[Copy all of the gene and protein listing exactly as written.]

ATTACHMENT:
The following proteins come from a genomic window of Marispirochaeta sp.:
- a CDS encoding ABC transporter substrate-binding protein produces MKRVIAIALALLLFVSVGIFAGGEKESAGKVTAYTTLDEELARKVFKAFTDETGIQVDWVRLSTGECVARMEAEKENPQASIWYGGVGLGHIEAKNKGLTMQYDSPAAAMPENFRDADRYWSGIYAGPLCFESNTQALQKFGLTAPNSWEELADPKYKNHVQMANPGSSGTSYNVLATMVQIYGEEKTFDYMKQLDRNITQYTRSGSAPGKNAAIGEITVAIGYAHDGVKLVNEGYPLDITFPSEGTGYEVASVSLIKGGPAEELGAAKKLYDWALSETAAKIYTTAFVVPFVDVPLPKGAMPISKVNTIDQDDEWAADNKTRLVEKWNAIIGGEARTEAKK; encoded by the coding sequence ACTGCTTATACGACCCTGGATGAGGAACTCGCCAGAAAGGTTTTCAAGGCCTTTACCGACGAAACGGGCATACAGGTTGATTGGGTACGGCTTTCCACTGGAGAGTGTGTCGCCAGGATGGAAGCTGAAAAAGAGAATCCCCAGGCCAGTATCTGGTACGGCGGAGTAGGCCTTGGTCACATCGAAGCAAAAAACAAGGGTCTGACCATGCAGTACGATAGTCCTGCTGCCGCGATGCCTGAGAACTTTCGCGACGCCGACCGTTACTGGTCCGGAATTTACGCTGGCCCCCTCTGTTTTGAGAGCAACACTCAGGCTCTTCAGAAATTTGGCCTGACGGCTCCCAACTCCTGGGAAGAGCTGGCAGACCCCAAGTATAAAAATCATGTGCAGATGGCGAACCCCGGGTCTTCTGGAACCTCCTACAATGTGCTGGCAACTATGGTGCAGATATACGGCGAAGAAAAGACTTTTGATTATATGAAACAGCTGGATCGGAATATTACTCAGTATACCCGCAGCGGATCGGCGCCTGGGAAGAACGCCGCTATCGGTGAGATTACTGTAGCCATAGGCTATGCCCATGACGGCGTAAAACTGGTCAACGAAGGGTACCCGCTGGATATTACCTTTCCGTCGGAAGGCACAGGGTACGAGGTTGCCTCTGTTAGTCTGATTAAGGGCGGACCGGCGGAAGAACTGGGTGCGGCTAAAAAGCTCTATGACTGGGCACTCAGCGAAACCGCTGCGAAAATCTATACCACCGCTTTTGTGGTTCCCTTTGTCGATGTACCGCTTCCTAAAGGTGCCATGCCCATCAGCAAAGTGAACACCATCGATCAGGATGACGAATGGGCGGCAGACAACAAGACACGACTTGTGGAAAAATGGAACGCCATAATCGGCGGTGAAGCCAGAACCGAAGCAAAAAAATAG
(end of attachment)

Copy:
The following proteins come from a genomic window of Marispirochaeta sp.:
- a CDS encoding ABC transporter substrate-binding protein produces MKRVIAIALALLLFVSVGIFAGGEKESAGKVTAYTTLDEELARKVFKAFTDETGIQVDWVRLSTGECVARMEAEKENPQASIWYGGVGLGHIEAKNKGLTMQYDSPAAAMPENFRDADRYWSGIYAGPLCFESNTQALQKFGLTAPNSWEELADPKYKNHVQMANPGSSGTSYNVLATMVQIYGEEKTFDYMKQLDRNITQYTRSGSAPGKNAAIGEITVAIGYAHDGVKLVNEGYPLDITFPSEGTGYEVASVSLIKGGPAEELGAAKKLYDWALSETAAKIYTTAFVVPFVDVPLPKGAMPISKVNTIDQDDEWAADNKTRLVEKWNAIIGGEARTEAKK; encoded by the coding sequence ACTGCTTATACGACCCTGGATGAGGAACTCGCCAGAAAGGTTTTCAAGGCCTTTACCGACGAAACGGGCATACAGGTTGATTGGGTACGGCTTTCCACTGGAGAGTGTGTCGCCAGGATGGAAGCTGAAAAAGAGAATCCCCAGGCCAGTATCTGGTACGGCGGAGTAGGCCTTGGTCACATCGAAGCAAAAAACAAGGGTCTGACCATGCAGTACGATAGTCCTGCTGCCGCGATGCCTGAGAACTTTCGCGACGCCGACCGTTACTGGTCCGGAATTTACGCTGGCCCCCTCTGTTTTGAGAGCAACACTCAGGCTCTTCAGAAATTTGGCCTGACGGCTCCCAACTCCTGGGAAGAGCTGGCAGACCCCAAGTATAAAAATCATGTGCAGATGGCGAACCCCGGGTCTTCTGGAACCTCCTACAATGTGCTGGCAACTATGGTGCAGATATACGGCGAAGAAAAGACTTTTGATTATATGAAACAGCTGGATCGGAATATTACTCAGTATACCCGCAGCGGATCGGCGCCTGGGAAGAACGCCGCTATCGGTGAGATTACTGTAGCCATAGGCTATGCCCATGACGGCGTAAAACTGGTCAACGAAGGGTACCCGCTGGATATTACCTTTCCGTCGGAAGGCACAGGGTACGAGGTTGCCTCTGTTAGTCTGATTAAGGGCGGACCGGCGGAAGAACTGGGTGCGGCTAAAAAGCTCTATGACTGGGCACTCAGCGAAACCGCTGCGAAAATCTATACCACCGCTTTTGTGGTTCCCTTTGTCGATGTACCGCTTCCTAAAGGTGCCATGCCCATCAGCAAAGTGAACACCATCGATCAGGATGACGAATGGGCGGCAGACAACAAGACACGACTTGTGGAAAAATGGAACGCCATAATCGGCGGTGAAGCCAGAACCGAAGCAAAAAAATAG